Cryptology ePrint Archive: Report 2006/004

Provably Secure Subsitution of Cryptographic Tools

Lea Kissner and David Molnar

Abstract: Many cryptographic protocols secure against malicious players use specially designed cryptographic tools. Essentially, these special tools function much like less-expensive tools, but give extra `powers' to a reduction or simulation algorithm. Using these powers, cryptographers can construct a proof of security using standard techniques. However, these powers are not available to either the honest parties or the adversary. In a large class of protocols, by replacing the expensive, specially designed cryptographic tool with a corresponding less-expensive tool, we can improve the protocol's efficiency without changing the functionality available to either the adversary or the honest parties. The key motivating question we address in this paper is whether the new, `substituted' protocol is still secure.

We introduce a framework for reasoning about this question. Our framework uses translators: special purpose oracles that map outputs of one cryptographic tool to corresponding outputs of a different tool. Translators are similar to, but generally weaker than, the ``angels'' of Prabhakaran and Sahai. We introduce the notion of substitution-friendly protocols and show that such protocols remain secure after substitution in our framework. We also leverage existing proofs of security; there is no need to re-prove security from scratch. We demonstrate our framework with a non-interactive non-malleable bit commitment protocol.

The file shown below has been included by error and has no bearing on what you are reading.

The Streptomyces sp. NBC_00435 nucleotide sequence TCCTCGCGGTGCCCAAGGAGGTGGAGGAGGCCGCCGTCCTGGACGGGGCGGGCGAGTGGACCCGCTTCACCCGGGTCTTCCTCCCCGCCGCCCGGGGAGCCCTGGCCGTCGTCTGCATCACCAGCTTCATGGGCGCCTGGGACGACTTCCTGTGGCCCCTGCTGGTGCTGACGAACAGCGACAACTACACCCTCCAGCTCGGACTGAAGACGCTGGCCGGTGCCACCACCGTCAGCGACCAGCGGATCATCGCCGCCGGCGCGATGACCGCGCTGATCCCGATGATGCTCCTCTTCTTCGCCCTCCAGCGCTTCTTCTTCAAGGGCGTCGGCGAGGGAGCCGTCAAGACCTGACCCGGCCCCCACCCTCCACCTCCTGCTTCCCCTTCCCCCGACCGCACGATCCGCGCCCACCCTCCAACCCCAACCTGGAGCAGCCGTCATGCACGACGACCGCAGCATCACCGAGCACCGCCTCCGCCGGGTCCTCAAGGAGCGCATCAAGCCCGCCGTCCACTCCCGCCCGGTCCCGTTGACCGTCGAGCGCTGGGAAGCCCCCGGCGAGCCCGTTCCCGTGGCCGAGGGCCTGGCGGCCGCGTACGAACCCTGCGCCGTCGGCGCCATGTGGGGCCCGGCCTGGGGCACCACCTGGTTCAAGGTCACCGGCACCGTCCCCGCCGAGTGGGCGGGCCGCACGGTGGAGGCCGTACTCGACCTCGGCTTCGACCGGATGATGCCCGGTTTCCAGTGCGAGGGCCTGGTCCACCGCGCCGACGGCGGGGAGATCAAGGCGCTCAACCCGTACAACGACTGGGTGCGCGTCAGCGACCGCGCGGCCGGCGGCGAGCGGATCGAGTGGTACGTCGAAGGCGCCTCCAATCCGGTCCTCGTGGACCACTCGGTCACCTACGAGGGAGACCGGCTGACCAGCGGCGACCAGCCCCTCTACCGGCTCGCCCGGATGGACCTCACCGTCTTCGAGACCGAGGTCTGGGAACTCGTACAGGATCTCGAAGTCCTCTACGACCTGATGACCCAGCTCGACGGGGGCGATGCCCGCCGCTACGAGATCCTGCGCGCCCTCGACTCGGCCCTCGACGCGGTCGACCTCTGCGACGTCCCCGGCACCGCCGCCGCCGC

Category / Keywords: foundations / provable security, efficiency, translation, foundations

Date: received 3 Jan 2006, last revised 23 Oct 2006

Contact author: leak at cs cmu edu

Available format(s): PDF | BibTeX Citation

Note: We've added new examples and revised explanations for better clarity.

Version: 20061023:130648 (All versions of this report)

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